We live in a time that everything is rushed, from the time we wake up, and head to work, to preparing a meal with our families. With the fast pace of life, it seems there is not enough time in the day to plan anything extra for a vacation or self-care. Many of us have instead mastered the art of multitasking. This seems like a fantastic skill if you can truly concentrate on both tasks simultaneously. Usually, it means spreading our focus too thin into two tasks, neither of which receiving our full attention. We can be more productive AND create more time for ourselves and our personal lives by implementing effective time management techniques.
Emotional intelligence is a buzzword we hear thrown around the corporate world and on LinkedIn a lot these days but what is emotional intelligence and how do we use it effectively at work? Emotional intelligence impacts our ability to communicate, resolve conflicts and work with others to reach goals. If your team is struggling to have productive conversations and accomplish projects, you may want to evaluate your team's emotional intelligence and implement some strategies to help them become more emotionally intelligent individuals.
If you’ve been in a manager position at all in the last few years, you probably know the pain that comes with saying goodbye to a valuable team member who holds a lot of institutional knowledge and going through the lengthy hiring process of reviewing applications, giving multiple rounds of interviews, and finally getting your new hire up to speed on their role and your company. The Great Resignation reminded us all of the importance of retaining great employees. Not only does employee retention prevent the disruption of projects and goals, it also saves companies time and thousands of dollars. Besides toxic company culture and low salary, many employees cite poor management as one of the main reasons they’ll leave a job. Read these tips on how to be a good manager and foster a work environment employees want to stick around for.
Conflict, while unpleasant, is something we will all face multiple times over the course of our careers. Though conflict is inherently negative, when managed effectively it can actually yield productive conversations and personal growth. Because conflict at work is inevitable, it is best to know how to manage conflict by having some strategies at your disposal so that you can resolve conflict quickly and get back to focusing on your goals. Your ability to manage conflict will provide a lot of value to your team as so many employees lack this skill and often don’t know how to express themselves professionally and respectfully when they are experiencing a high degree of emotion. Knowing how to manage conflict is a great way to practice emotional intelligence at work. Whether you’re a manager or a team member, having the right conflict management techniques at your disposal will give you simple, actionable steps to take so you can resolve these unpleasant, unavoidable situations.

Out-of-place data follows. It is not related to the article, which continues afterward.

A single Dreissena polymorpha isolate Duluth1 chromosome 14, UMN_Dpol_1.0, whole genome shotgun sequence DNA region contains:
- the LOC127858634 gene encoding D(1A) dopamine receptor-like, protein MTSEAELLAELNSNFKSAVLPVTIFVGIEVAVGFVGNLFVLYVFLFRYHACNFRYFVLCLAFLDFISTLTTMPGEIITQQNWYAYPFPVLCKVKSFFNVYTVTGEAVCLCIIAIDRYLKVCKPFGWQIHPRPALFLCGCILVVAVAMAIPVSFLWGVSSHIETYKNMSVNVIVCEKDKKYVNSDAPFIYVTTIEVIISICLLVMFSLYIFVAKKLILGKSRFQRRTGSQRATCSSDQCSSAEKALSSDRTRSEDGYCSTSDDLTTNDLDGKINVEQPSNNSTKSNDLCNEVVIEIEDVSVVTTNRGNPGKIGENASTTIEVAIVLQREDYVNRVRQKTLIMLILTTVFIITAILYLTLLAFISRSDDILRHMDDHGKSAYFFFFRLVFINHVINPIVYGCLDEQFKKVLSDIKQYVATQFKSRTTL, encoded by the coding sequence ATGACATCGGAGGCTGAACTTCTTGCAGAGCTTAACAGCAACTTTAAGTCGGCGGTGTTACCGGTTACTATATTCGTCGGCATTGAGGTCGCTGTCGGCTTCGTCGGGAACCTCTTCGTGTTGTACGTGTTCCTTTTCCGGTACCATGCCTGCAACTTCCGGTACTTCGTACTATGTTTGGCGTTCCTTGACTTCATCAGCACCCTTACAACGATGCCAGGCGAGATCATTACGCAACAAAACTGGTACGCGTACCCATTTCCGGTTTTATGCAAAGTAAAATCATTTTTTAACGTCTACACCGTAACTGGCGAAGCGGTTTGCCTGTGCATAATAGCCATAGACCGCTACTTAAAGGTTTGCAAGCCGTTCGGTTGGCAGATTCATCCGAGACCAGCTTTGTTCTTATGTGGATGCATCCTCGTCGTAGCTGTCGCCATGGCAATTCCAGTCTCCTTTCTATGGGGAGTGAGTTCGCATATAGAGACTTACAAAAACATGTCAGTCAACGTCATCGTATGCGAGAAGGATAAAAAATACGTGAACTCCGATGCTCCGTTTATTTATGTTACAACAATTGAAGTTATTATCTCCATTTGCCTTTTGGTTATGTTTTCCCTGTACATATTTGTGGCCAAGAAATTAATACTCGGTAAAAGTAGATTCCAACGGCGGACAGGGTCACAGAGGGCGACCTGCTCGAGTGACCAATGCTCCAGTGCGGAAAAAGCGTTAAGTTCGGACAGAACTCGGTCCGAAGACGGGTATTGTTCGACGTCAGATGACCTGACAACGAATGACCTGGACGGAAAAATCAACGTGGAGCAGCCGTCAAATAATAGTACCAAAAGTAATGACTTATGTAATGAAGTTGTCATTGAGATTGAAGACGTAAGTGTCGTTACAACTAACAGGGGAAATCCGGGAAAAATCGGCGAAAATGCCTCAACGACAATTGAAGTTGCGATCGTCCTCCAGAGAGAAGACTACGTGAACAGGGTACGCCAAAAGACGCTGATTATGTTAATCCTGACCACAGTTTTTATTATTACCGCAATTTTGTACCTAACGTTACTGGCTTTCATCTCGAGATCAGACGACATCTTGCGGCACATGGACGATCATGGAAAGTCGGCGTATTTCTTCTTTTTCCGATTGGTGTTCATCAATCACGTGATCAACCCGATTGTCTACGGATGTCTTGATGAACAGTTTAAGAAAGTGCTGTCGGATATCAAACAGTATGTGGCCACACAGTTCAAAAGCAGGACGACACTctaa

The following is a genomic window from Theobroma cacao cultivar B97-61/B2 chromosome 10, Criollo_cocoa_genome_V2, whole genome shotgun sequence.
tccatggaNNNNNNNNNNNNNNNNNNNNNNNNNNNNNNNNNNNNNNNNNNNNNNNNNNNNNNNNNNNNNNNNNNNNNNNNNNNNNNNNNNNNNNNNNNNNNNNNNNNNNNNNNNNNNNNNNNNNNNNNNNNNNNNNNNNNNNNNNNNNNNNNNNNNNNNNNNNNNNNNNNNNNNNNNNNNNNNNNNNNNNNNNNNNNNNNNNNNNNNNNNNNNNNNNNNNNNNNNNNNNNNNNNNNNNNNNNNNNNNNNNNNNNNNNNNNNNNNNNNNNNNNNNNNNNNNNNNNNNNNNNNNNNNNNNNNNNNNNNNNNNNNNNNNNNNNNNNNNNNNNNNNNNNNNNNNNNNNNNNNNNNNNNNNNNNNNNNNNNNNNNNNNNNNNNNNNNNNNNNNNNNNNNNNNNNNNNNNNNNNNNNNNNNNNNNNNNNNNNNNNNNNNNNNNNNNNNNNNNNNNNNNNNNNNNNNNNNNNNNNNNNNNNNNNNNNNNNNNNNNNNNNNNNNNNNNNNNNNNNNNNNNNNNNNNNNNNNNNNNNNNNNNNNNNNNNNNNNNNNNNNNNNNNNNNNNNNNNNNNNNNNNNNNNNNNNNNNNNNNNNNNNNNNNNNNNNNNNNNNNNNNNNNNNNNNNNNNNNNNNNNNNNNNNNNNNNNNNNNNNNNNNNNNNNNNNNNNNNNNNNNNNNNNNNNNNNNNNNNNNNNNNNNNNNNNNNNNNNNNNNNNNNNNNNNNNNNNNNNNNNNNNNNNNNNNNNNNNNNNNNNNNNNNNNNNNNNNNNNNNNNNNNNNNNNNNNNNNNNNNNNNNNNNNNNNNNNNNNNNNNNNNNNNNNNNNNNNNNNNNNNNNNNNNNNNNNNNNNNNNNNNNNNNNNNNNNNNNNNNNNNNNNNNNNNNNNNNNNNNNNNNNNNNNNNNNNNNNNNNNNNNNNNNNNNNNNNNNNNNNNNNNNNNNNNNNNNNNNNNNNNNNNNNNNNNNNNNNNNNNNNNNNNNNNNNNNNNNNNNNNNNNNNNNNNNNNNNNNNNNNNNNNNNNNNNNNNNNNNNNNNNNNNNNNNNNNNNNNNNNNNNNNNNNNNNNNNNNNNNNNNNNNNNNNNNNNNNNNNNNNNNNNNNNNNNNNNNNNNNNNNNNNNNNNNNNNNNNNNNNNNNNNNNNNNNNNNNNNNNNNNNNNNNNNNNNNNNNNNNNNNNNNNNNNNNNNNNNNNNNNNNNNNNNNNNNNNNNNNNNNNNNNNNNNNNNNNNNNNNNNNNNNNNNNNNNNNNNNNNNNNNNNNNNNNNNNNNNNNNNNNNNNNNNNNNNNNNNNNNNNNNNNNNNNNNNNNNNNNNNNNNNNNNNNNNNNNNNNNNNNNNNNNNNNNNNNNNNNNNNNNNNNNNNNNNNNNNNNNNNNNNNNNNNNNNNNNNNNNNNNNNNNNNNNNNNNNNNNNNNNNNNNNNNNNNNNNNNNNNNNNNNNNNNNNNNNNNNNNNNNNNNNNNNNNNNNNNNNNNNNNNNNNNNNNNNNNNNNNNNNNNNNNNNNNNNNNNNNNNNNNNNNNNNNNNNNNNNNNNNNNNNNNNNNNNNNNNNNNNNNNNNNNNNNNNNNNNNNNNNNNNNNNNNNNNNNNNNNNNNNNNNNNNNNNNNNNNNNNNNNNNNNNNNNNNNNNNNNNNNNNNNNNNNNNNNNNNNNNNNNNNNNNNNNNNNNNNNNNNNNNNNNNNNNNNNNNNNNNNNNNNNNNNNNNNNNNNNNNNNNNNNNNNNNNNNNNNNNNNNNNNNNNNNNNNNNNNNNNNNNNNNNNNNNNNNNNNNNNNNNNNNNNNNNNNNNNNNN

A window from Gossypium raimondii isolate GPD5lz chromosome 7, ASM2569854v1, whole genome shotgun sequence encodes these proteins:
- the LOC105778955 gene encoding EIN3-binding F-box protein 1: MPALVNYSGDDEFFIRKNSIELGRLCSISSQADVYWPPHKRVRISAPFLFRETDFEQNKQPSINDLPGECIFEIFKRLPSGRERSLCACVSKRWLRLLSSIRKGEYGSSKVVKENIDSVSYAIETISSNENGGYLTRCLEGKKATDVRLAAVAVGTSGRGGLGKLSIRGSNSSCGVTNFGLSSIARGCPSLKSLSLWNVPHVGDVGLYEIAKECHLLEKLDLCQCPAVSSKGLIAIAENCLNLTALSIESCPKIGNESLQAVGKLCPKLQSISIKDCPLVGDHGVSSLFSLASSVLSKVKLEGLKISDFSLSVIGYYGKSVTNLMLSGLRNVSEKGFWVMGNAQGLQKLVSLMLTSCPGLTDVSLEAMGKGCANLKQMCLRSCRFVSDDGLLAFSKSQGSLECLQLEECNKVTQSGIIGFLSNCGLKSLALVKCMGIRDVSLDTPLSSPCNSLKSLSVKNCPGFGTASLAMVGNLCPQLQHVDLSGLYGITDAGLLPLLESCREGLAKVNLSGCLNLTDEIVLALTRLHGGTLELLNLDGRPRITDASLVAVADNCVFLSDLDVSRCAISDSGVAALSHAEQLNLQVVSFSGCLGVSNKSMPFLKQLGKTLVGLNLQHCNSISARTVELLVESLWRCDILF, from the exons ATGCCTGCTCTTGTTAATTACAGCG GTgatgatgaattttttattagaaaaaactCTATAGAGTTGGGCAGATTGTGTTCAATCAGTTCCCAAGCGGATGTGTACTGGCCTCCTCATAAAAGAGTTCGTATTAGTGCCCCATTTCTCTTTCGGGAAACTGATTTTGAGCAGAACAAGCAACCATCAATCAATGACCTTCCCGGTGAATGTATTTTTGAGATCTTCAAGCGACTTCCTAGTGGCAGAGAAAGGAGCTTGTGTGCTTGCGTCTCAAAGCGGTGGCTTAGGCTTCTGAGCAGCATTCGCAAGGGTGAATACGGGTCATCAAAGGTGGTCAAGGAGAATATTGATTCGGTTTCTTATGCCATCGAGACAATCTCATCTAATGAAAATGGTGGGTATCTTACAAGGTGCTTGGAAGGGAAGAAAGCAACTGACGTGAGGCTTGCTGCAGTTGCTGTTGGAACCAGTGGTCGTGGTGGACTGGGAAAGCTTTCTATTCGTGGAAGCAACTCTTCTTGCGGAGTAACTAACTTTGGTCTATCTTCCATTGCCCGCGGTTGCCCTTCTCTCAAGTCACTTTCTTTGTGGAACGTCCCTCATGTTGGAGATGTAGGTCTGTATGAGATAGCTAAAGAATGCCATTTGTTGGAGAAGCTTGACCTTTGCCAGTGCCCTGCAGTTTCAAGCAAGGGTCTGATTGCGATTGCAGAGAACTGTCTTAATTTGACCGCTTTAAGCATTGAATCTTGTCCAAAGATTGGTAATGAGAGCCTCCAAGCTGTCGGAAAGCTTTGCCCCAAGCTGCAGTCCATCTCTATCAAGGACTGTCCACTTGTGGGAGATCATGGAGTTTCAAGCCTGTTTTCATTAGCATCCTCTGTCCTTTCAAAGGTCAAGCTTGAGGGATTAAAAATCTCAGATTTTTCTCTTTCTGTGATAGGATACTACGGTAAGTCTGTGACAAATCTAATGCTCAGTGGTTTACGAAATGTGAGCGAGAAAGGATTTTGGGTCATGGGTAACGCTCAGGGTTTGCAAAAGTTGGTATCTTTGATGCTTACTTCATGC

Tim Dorton will serve as the Leadership Architect and Director of New Horizons Learning Group’s Center for Leadership Development and Advisory Services. In this role, Dorton will oversee the Center for Leadership and Development’s sales initiatives and foster strategic partnerships with Fortune 500 clients for the promotion of the Leadership & Development Advisory Services.
To Our Students, Clients and Partners,
First, let me start by saying I wish you, your family and your organization the very best during this unprecedented time of the COVID-19 pandemic. As my family welcomed our second grandchild last week, we experienced very real concerns related to our health, communities and impact of exposure across a network of loved ones.
Daniel Goleman, author of Leadership that Gets Results, developed research that suggests the most effective executives use a collection of distinct leadership styles, each in the right measure, at just the right time. This adaptability is tough to put into practice, but pays off when executed. Best part, it can be learned.
I recently had the honor of learning about the top leadership KPIs from a session by Verne Harnish, Gazelles. Over the last four years I've also seen the impact of his principles here at The Center for Leadership and Development. and in surrounding businesses, through both personal and professional relationships. Recently, I heard Verne deliver a Leadership keynote at Microsoft Inspire, a worldwide celebration of new technology, ideas and leadership.